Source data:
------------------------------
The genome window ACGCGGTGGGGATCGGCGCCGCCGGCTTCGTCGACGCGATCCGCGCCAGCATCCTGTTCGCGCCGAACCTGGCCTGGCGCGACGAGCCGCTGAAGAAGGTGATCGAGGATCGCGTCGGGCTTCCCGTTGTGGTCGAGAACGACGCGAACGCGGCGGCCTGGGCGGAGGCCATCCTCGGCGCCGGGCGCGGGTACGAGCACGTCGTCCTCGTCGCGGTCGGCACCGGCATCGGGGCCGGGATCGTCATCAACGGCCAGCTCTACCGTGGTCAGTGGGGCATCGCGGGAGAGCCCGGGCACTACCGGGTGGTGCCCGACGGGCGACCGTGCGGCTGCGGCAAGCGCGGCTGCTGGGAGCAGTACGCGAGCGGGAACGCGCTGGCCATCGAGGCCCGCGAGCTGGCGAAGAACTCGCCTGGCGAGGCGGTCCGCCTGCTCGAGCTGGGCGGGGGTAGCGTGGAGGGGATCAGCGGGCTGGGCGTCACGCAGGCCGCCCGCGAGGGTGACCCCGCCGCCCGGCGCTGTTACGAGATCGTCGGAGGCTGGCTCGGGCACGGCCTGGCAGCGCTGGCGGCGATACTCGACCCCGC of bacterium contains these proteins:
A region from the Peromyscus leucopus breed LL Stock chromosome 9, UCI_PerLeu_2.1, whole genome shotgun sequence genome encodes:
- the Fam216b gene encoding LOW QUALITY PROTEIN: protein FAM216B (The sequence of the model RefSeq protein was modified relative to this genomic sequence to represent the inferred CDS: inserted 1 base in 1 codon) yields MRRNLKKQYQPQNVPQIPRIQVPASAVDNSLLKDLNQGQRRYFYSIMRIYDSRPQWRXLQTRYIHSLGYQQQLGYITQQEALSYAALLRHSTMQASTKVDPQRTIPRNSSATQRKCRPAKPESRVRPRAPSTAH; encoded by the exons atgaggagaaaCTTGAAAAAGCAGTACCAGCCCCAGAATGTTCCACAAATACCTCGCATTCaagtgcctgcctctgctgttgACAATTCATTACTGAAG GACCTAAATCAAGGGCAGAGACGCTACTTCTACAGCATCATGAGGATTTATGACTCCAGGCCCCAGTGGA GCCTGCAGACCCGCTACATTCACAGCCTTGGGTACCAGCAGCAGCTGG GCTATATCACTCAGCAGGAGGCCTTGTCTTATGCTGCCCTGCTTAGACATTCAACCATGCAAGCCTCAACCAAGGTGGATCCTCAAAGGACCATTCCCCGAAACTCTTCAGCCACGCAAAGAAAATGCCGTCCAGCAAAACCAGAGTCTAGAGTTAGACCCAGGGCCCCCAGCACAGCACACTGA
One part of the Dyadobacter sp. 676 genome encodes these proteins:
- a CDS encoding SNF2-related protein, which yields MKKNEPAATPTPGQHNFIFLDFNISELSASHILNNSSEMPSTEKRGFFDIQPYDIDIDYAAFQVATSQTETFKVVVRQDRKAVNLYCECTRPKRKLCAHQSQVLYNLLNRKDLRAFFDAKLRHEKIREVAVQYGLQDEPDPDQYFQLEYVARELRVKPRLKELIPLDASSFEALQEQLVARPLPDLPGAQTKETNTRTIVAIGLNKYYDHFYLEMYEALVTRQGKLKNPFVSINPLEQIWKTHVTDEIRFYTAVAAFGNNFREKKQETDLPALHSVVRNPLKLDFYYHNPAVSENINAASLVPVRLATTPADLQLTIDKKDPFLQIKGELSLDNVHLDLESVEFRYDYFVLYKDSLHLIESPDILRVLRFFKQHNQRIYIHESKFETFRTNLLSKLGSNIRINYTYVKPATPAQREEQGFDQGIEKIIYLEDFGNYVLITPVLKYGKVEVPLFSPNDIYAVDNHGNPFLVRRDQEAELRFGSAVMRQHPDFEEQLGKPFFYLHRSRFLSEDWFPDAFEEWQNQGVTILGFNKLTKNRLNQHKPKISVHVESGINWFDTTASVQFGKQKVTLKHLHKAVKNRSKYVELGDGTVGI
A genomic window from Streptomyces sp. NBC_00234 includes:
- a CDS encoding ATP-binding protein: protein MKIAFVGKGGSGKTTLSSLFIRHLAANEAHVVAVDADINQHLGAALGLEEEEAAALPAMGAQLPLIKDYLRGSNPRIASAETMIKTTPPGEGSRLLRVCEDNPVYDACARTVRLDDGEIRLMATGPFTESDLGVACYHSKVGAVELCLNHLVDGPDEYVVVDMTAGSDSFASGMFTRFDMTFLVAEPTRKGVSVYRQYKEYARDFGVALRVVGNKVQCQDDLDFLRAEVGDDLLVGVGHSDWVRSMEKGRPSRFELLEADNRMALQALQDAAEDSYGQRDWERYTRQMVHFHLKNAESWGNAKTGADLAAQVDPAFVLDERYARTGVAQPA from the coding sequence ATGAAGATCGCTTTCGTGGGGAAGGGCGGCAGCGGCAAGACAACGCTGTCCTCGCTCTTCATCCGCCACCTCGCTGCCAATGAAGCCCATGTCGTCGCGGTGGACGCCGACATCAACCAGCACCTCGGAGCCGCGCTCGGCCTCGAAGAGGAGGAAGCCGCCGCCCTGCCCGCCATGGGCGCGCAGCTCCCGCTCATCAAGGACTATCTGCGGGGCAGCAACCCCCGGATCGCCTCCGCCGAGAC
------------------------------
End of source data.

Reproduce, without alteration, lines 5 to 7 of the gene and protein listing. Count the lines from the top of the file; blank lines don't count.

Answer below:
- a CDS encoding SNF2-related protein, which yields MKKNEPAATPTPGQHNFIFLDFNISELSASHILNNSSEMPSTEKRGFFDIQPYDIDIDYAAFQVATSQTETFKVVVRQDRKAVNLYCECTRPKRKLCAHQSQVLYNLLNRKDLRAFFDAKLRHEKIREVAVQYGLQDEPDPDQYFQLEYVARELRVKPRLKELIPLDASSFEALQEQLVARPLPDLPGAQTKETNTRTIVAIGLNKYYDHFYLEMYEALVTRQGKLKNPFVSINPLEQIWKTHVTDEIRFYTAVAAFGNNFREKKQETDLPALHSVVRNPLKLDFYYHNPAVSENINAASLVPVRLATTPADLQLTIDKKDPFLQIKGELSLDNVHLDLESVEFRYDYFVLYKDSLHLIESPDILRVLRFFKQHNQRIYIHESKFETFRTNLLSKLGSNIRINYTYVKPATPAQREEQGFDQGIEKIIYLEDFGNYVLITPVLKYGKVEVPLFSPNDIYAVDNHGNPFLVRRDQEAELRFGSAVMRQHPDFEEQLGKPFFYLHRSRFLSEDWFPDAFEEWQNQGVTILGFNKLTKNRLNQHKPKISVHVESGINWFDTTASVQFGKQKVTLKHLHKAVKNRSKYVELGDGTVGI
A genomic window from Streptomyces sp. NBC_00234 includes:
- a CDS encoding ATP-binding protein: protein MKIAFVGKGGSGKTTLSSLFIRHLAANEAHVVAVDADINQHLGAALGLEEEEAAALPAMGAQLPLIKDYLRGSNPRIASAETMIKTTPPGEGSRLLRVCEDNPVYDACARTVRLDDGEIRLMATGPFTESDLGVACYHSKVGAVELCLNHLVDGPDEYVVVDMTAGSDSFASGMFTRFDMTFLVAEPTRKGVSVYRQYKEYARDFGVALRVVGNKVQCQDDLDFLRAEVGDDLLVGVGHSDWVRSMEKGRPSRFELLEADNRMALQALQDAAEDSYGQRDWERYTRQMVHFHLKNAESWGNAKTGADLAAQVDPAFVLDERYARTGVAQPA from the coding sequence ATGAAGATCGCTTTCGTGGGGAAGGGCGGCAGCGGCAAGACAACGCTGTCCTCGCTCTTCATCCGCCACCTCGCTGCCAATGAAGCCCATGTCGTCGCGGTGGACGCCGACATCAACCAGCACCTCGGAGCCGCGCTCGGCCTCGAAGAGGAGGAAGCCGCCGCCCTGCCCGCCATGGGCGCGCAGCTCCCGCTCATCAAGGACTATCTGCGGGGCAGCAACCCCCGGATCGCCTCCGCCGAGAC